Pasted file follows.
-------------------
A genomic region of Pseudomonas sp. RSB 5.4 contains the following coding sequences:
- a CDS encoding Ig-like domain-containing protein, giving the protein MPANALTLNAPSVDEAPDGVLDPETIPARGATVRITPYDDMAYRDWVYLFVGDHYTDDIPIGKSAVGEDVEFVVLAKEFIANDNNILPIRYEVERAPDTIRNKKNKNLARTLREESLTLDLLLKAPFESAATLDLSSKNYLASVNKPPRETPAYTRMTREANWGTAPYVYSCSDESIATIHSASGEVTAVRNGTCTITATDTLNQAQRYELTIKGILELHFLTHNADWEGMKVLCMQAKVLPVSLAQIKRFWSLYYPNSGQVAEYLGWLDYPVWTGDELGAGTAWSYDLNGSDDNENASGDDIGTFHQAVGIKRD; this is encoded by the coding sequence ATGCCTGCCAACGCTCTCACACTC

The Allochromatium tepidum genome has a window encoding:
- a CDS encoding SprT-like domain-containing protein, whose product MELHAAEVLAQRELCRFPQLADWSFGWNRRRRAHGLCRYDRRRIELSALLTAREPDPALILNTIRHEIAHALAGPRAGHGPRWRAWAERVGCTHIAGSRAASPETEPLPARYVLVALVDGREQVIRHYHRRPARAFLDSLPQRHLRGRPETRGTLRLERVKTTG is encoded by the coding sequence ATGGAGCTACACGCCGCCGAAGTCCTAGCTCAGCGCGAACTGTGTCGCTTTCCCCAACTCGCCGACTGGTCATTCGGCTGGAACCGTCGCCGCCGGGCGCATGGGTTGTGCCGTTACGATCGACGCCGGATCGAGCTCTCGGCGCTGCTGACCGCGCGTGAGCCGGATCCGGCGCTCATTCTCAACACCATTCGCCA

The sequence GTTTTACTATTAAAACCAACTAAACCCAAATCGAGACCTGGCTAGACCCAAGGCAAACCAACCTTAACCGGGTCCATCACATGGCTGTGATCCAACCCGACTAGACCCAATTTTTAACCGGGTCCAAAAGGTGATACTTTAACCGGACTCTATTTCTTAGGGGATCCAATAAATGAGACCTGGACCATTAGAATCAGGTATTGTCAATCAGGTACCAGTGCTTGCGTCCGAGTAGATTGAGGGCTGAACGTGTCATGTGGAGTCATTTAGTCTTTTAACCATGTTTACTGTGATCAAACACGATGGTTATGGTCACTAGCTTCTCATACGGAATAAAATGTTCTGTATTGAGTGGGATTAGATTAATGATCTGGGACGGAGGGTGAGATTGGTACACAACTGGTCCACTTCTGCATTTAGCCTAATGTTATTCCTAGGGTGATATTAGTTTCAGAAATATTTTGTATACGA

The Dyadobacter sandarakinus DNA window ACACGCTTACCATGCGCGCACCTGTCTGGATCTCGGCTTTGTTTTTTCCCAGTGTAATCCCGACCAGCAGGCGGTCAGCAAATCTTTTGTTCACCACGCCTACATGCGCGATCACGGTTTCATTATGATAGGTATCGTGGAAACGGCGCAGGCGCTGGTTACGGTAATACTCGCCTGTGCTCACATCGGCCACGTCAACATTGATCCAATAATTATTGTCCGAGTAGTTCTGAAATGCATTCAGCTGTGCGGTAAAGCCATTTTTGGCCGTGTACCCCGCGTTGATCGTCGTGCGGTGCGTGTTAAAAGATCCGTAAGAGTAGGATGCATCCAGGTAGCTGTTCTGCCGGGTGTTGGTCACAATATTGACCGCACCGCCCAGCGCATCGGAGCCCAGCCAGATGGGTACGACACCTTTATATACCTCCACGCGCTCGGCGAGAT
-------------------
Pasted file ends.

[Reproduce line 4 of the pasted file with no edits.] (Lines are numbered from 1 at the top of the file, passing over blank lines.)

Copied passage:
- a CDS encoding SprT-like domain-containing protein, whose product MELHAAEVLAQRELCRFPQLADWSFGWNRRRRAHGLCRYDRRRIELSALLTAREPDPALILNTIRHEIAHALAGPRAGHGPRWRAWAERVGCTHIAGSRAASPETEPLPARYVLVALVDGREQVIRHYHRRPARAFLDSLPQRHLRGRPETRGTLRLERVKTTG is encoded by the coding sequence ATGGAGCTACACGCCGCCGAAGTCCTAGCTCAGCGCGAACTGTGTCGCTTTCCCCAACTCGCCGACTGGTCATTCGGCTGGAACCGTCGCCGCCGGGCGCATGGGTTGTGCCGTTACGATCGACGCCGGATCGAGCTCTCGGCGCTGCTGACCGCGCGTGAGCCGGATCCGGCGCTCATTCTCAACACCATTCGCCA